The National Motor Vehicle Company of Indianapolis has a relatively brief yet no less fascinating history. Founded in 1900 as the National Automobile & Electric Vehicle Company, their first automobile was a light, tiller-steered electric runabout. Electrics were fashionable accessories for wealthy urban women as they were clean, quiet and required no physical effort to start. The Style A runabout cost a not-insignificant $900, and other, more pricey and luxurious models were offered as well – the Style E and Style F coming in at $1650 and $1750 respectively. Horse-drawn carriages were offered as well, though that business was sold off in 1902 in the face of increasing demand for the more lucrative automobile. Electrics were still part of the catalog through 1906; however, petrol-powered cars joined the lineup in 1903 and soon overtook electrics in terms of sales. The man behind this shift to petrol power was Arthur C Newby, a businessman and one of the primary backers of the Indianapolis Motor Speedway. The earliest cars outsourced their engines from Rutenber, but by 1907 National had acquired its own foundry and engine plant, building large four and six cylinder engines in house.
National enjoyed quite a bit of sporting success, including winning the Elgin and Illinois Trophies in 1911, with their biggest win coming at the 1912 Indianapolis 500 – a feat that no doubt thrilled Arthur Newby considering his connection to the legendary speedway. Their winning speed of 78.72 mph was exceptionally quick and National still holds the record for the largest ever engine to win at Indy - 490 cubic inches over four cylinders! National continued through 1916 when they were sold to a New York concern that continued production of several models into the 1920s. The merger with Associated Motor Industries in 1922 diluted the once great National nameplate and production ceased in 1924.
This mighty 1914 National Toy Tonneau is a fantastic and highly desirable machine from the glory days of the marque. It is powered by the in-house designed and built T-head four-cylinder displacing a whopping 450 cubic inches. Purchased new by one Mr. Goulon of Louisville, Kentucky, he used it regularly, sending it back to the factory in 1918 for an update to modern fenders. For reasons unknown, he stopped driving the big National around 1922 and the car was placed into storage until it was sold in 1954. During this time, however, Mr. Goulon would be sure to turn the engine over once a week to ensure it stayed free. The purchaser, Glen Van Slyke (owner of the famous Van Slyke Volkswagen) of Knoxville, TN, paid $500 for the car and kept it for several years untouched. In 1968 he commissioned Coach Street Garage to perform a mechanical restoration which took two full years to complete. In 1976, Van Slyke passed the car on to Rodney Flourney who kept it in his care for 22 years. From there it changed hands three more times through 2008, always remaining in outstanding condition and enjoyed regularly. It was even featured on the back cover of the HCCA Gazette in September of ’08.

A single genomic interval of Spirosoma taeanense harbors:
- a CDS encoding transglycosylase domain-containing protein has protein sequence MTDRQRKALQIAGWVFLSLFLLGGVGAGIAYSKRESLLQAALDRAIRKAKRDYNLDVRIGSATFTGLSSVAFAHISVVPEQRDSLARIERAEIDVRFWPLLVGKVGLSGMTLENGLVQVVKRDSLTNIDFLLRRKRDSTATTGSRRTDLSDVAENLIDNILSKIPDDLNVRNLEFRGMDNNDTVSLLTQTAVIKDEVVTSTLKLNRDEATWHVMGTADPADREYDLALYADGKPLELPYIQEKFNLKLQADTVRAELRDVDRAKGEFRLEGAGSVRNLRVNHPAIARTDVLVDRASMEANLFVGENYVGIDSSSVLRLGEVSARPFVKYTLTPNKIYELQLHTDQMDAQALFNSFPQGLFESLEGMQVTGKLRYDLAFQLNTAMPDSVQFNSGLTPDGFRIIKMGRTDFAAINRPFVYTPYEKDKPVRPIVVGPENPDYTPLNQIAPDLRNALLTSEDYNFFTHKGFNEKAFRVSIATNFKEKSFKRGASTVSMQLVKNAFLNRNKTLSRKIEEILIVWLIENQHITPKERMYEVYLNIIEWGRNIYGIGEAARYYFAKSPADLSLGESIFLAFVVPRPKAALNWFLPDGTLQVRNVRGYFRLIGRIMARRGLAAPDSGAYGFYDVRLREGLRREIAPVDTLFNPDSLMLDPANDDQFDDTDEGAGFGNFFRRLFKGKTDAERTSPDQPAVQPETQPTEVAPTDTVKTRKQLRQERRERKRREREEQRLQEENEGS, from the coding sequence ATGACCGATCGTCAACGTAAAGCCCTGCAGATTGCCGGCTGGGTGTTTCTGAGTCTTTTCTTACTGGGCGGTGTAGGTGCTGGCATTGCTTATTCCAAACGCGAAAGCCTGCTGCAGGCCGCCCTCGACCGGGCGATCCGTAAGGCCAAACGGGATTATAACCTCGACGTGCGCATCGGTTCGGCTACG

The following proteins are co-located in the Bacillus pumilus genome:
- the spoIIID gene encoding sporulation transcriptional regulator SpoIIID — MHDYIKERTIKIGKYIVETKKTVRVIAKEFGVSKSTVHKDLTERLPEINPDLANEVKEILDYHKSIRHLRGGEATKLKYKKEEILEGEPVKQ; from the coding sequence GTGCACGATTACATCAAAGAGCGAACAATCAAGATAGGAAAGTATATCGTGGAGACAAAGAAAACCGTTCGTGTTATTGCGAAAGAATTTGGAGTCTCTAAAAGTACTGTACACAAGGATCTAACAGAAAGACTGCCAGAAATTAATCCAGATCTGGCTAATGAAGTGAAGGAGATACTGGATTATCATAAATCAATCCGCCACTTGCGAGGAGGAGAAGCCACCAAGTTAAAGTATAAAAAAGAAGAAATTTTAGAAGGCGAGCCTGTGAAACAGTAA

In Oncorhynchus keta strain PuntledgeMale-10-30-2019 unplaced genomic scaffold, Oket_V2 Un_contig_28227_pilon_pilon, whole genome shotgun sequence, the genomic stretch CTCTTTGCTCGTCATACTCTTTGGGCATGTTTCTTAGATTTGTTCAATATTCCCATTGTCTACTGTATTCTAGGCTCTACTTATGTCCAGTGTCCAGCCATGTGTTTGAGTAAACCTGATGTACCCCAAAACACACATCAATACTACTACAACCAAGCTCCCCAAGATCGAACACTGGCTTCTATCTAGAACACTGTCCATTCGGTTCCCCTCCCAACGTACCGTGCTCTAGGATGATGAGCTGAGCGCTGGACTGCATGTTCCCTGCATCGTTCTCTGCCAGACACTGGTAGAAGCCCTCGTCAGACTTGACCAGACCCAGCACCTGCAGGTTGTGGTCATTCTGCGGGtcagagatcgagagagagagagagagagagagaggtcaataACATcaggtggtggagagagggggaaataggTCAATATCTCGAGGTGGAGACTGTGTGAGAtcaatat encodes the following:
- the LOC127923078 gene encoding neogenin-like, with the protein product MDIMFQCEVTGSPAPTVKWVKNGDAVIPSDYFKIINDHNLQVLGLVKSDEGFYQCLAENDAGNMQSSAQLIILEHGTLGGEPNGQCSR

Today, this fabulous and imposing National presents in excellent restored condition. Don’t let the “Toy Tonneau” moniker fool you, that name simply refers to a touring car with a narrower rear passenger compartment. This is anything but a toy! The body style is more sporting than a traditional touring car, and we love its fantastic looks. Finished in dark green with black fenders, green wheels and green frame; it has a dark and imposing presence that only a big-engine car of this era can manage. It presents exceptionally well with a wonderful patina of use since its restoration. Bright trim is limited to nickel fittings and hardware, all of which is in good order and has been polished to highlight the body. A pair of gorgeous, fluted headlamps flanks the distinctly shaped radiator. Rear mounted spares add to the sporting appeal, while the top and full set of side curtains make for all-weather touring capability. The wood dash and toe-boards are in fine order, with a patina that matches the body and interior. Instruments and switchgear are all present and in good working order. We believe the black leather interior to be in fine original condition; the cracked surfaces and worn edges just add to the appeal.
The T-Head four cylinder is in wonderful order, presenting in tidy and orderly condition though not without signs of use, which just serve to encourage regular driving. Period correct wiring and fittings keep it all looking proper and the brass plumbing has been polished to provide a bit of visual pop. It is overall a very well sorted and great running machine.
This rare and desirable National is the ideal choice for an enthusiast who wishes to participate in Horseless Carriage Club touring or similar rallies. It is grand and powerful while presenting with a handsome patina that encourages regular use. Known history from new simply adds to the appeal. We love this potent powerhouse and we are sure you will be taken by its imposing beauty as well.
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